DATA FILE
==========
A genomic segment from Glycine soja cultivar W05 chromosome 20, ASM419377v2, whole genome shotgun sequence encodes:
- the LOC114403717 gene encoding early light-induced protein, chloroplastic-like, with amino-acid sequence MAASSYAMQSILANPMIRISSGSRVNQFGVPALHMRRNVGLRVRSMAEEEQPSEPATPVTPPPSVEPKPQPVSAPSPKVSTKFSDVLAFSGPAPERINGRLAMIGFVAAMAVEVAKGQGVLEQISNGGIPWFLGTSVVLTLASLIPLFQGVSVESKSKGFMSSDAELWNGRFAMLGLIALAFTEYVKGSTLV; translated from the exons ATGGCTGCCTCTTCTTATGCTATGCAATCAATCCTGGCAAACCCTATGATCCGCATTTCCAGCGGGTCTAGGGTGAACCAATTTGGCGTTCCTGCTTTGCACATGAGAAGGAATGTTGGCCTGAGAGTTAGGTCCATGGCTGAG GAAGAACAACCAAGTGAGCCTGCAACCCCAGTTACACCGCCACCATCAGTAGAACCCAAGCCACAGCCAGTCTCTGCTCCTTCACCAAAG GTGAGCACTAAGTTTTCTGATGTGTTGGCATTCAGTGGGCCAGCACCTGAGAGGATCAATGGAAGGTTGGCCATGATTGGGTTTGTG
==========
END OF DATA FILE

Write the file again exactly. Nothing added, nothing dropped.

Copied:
A genomic segment from Glycine soja cultivar W05 chromosome 20, ASM419377v2, whole genome shotgun sequence encodes:
- the LOC114403717 gene encoding early light-induced protein, chloroplastic-like, with amino-acid sequence MAASSYAMQSILANPMIRISSGSRVNQFGVPALHMRRNVGLRVRSMAEEEQPSEPATPVTPPPSVEPKPQPVSAPSPKVSTKFSDVLAFSGPAPERINGRLAMIGFVAAMAVEVAKGQGVLEQISNGGIPWFLGTSVVLTLASLIPLFQGVSVESKSKGFMSSDAELWNGRFAMLGLIALAFTEYVKGSTLV; translated from the exons ATGGCTGCCTCTTCTTATGCTATGCAATCAATCCTGGCAAACCCTATGATCCGCATTTCCAGCGGGTCTAGGGTGAACCAATTTGGCGTTCCTGCTTTGCACATGAGAAGGAATGTTGGCCTGAGAGTTAGGTCCATGGCTGAG GAAGAACAACCAAGTGAGCCTGCAACCCCAGTTACACCGCCACCATCAGTAGAACCCAAGCCACAGCCAGTCTCTGCTCCTTCACCAAAG GTGAGCACTAAGTTTTCTGATGTGTTGGCATTCAGTGGGCCAGCACCTGAGAGGATCAATGGAAGGTTGGCCATGATTGGGTTTGTG